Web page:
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John Hancock buying New York Life retirement division

John Hancock Financial is buying New York Life’s retirement planning division for an undisclosed amount in a deal that will allow the Boston company to expand its 401(k) business by 60 percent as it moves from traditional life insurance into wealth management.

New York Life handles pensions and retirement plans for labor unions and midsize to large companies, such as the office supply chain Staples Inc. Until now, John Hancock has provided retirement planning services primarily to startups and smaller business.

The acquisition will bring $135 billion in assets and 55,000 retirement plans under John Hancock’s administration. As part of the purchase, John Hancock expects to offer positions to all 450 New York Life employees in Westwood who handle the retirement segment, said Craig Bromley, John Hancock’s president.

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“It’s accelerates our business plan dramatically,” said Bromley, who was celebrating the news with a glass of champagne on Tuesday afternoon.

John Hancock’s parent company, Manulife Financial Corp., of Toronto, is trying expand into the more profitable wealth and investment management business in Canada. Tuesday’s announcement is an effort to replicate that strategy in the United States.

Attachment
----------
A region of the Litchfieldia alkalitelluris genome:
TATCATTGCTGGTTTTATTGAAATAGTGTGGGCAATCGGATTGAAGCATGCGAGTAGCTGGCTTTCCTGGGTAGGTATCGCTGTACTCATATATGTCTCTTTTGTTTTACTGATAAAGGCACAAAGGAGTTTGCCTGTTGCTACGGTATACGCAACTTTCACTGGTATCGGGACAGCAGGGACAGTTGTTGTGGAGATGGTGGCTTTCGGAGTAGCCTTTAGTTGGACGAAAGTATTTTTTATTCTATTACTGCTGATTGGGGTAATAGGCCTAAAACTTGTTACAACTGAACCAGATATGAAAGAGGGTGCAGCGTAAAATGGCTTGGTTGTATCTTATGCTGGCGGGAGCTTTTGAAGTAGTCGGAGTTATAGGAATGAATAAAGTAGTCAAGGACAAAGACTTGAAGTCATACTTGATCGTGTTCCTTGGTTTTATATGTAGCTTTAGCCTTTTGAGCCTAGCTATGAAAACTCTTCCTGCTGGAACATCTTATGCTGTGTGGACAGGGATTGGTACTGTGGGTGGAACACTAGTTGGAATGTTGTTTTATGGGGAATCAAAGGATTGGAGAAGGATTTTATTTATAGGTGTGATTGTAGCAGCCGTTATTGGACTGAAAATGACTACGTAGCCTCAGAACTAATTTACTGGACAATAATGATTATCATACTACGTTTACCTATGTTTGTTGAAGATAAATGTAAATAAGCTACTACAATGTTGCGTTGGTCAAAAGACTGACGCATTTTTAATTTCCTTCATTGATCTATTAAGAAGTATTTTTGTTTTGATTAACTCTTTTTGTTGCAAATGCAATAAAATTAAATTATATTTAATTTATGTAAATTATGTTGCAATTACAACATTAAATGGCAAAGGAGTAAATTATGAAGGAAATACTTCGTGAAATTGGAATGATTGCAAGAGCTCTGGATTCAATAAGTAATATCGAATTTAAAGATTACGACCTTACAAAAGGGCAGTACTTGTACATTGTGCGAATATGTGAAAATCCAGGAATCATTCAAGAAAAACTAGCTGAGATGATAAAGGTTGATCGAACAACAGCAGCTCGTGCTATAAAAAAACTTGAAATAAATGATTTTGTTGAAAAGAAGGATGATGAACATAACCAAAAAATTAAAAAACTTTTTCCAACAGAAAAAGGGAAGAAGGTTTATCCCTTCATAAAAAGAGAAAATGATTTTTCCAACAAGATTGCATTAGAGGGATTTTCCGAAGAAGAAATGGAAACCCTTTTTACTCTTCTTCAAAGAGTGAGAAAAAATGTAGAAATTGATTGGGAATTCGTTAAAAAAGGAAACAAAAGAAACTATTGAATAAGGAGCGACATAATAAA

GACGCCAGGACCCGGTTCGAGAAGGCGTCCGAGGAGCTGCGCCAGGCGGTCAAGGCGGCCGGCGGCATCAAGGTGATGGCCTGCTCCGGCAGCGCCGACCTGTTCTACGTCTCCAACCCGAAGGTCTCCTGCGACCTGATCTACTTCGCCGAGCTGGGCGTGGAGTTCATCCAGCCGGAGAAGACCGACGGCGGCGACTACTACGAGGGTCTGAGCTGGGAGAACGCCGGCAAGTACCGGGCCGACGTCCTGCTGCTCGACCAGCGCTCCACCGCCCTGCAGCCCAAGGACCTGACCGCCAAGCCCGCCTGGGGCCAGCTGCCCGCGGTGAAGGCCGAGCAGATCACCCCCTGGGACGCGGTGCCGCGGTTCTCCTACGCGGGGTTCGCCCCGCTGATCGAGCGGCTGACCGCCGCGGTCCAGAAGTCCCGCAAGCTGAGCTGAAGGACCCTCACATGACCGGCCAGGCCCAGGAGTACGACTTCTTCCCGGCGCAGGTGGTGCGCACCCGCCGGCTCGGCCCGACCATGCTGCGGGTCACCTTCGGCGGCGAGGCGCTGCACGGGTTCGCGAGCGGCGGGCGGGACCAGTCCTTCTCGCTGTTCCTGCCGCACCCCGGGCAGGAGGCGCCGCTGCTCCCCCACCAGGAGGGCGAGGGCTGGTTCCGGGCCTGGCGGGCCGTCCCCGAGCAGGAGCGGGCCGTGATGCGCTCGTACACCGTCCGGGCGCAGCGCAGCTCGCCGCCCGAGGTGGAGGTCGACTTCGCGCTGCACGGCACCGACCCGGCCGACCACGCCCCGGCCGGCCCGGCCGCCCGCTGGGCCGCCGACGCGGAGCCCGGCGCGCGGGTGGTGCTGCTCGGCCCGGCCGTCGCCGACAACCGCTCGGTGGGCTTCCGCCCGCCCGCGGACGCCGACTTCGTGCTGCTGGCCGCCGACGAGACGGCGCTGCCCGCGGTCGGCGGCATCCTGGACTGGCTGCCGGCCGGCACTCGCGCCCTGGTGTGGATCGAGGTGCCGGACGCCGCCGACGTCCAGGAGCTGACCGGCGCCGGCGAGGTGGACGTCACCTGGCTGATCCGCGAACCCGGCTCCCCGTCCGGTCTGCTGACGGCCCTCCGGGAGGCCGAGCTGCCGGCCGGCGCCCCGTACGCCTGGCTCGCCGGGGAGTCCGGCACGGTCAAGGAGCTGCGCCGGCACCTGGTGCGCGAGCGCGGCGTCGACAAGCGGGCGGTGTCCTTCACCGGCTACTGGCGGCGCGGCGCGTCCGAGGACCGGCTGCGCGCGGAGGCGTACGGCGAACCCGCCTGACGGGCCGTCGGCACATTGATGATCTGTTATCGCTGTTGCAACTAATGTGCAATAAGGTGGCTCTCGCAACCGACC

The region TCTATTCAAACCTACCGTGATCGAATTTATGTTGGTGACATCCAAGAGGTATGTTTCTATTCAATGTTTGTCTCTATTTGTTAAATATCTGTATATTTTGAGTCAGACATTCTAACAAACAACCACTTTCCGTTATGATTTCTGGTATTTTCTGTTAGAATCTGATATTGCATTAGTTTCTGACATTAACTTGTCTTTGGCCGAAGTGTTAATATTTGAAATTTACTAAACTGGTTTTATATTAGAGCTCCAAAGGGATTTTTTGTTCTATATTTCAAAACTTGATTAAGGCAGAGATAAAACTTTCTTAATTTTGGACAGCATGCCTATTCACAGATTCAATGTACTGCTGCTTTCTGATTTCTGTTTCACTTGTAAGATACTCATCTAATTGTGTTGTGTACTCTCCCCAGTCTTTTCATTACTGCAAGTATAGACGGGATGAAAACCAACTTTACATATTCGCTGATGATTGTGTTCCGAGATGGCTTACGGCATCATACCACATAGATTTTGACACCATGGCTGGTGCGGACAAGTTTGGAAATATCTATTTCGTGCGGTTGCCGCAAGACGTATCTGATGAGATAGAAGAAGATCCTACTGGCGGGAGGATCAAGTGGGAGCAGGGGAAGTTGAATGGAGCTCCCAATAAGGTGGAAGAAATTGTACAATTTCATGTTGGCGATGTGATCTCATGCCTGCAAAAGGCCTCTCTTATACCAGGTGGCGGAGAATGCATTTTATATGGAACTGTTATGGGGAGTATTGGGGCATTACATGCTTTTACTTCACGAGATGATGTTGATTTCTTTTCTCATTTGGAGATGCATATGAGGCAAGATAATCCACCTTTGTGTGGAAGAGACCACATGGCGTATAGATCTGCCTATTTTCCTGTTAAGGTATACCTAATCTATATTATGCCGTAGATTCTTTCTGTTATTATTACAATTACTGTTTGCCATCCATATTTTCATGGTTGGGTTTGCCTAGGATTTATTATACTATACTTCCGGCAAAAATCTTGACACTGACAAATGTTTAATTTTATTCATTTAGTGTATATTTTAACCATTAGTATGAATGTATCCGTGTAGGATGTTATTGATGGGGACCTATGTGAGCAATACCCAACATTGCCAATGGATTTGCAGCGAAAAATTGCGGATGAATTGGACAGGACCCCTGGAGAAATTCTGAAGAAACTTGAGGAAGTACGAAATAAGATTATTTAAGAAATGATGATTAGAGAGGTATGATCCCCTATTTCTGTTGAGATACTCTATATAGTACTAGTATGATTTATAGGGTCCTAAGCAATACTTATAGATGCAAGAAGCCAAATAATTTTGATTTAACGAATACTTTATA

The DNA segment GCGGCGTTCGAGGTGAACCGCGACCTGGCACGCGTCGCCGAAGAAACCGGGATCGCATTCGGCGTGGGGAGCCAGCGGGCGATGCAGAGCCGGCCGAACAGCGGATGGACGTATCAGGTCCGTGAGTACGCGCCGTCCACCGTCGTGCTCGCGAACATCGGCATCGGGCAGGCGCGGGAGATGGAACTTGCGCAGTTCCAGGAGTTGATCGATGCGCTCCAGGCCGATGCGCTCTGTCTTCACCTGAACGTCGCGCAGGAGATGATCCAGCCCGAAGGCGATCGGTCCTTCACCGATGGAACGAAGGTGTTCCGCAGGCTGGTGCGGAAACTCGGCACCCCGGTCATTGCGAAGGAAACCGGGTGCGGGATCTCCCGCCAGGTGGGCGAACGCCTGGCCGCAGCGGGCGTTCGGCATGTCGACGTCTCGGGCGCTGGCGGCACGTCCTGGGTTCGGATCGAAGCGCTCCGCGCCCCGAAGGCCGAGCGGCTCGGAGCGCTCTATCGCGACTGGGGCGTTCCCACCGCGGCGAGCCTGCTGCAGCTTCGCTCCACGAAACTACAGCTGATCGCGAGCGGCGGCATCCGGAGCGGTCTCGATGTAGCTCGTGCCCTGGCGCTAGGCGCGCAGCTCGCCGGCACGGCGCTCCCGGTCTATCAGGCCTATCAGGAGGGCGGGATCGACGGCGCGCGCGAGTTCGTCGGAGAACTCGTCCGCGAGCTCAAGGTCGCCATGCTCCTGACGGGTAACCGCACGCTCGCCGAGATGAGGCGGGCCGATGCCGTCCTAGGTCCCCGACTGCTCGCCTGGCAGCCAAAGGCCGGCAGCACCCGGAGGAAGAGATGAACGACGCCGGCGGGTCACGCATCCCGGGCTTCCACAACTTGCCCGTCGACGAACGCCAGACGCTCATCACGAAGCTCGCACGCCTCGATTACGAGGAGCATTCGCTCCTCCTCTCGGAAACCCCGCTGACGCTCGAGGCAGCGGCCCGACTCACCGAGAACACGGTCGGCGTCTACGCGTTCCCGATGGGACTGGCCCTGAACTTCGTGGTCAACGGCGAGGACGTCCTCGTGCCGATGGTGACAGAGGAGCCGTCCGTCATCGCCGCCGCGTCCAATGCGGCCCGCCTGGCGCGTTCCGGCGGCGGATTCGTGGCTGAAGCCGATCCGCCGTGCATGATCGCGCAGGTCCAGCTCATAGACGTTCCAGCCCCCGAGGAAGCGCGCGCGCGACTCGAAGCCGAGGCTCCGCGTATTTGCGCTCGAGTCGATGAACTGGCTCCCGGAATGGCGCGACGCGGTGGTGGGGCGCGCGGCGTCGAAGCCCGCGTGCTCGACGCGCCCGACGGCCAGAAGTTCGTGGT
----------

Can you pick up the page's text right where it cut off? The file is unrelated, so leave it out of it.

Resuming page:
The purchase is not expected to have a significant impact on Manulife’s profits, about $1 billion in the third quarter of this year. But it should free up some capital, because as part of the deal New York Life has agreed to take on 60 percent of John Hancock’s life insurance policies that were written before 2000, company officials said.

These life insurance policies were sold while John Hancock was a mutual company owned by its policyholders. As a result, many policies pay regular dividends, as well as death benefits, which tied up some of Hancock’s capital. New York Life is a mutual company, and these policies fit better into its business, Bromley said.

John Hancock will continue to handle the administration of these plans, and consumers will not see any changes in their contract terms or benefits, he said.

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The company remains dedicated to the life insurance business, Bromley said, but it has been less profitable in recent years as the financial crisis and recession squeezed incomes and led many households to defer buying life insurance to save money.

Low interest rates have also shaved insurers’ investment profits. Retirement services are fee-based services and require consumers to take on more of the investment risk, making them an attractive alternative for insurance companies.

The amount of money consumers will have to purchase and invest in retirement products is expected to double by 2020 to $22 trillion, according to Limra, a life insurance trade group in Windsor, Conn.

Insurers are increasingly expanding into retirement products, and last year Limra launched a retirement research division, said Mark Morris, the trade organization’s spokesman.

John Hancock officials said the purchase, which is expected to close in the first half of 2015, will also position the compoany to take on rivals who are also expanding by buying other companies.


Deirdre Fernandes can be reached at deirdre.fernandes@globe.com. Follow her on Twitter @fernandesglobe.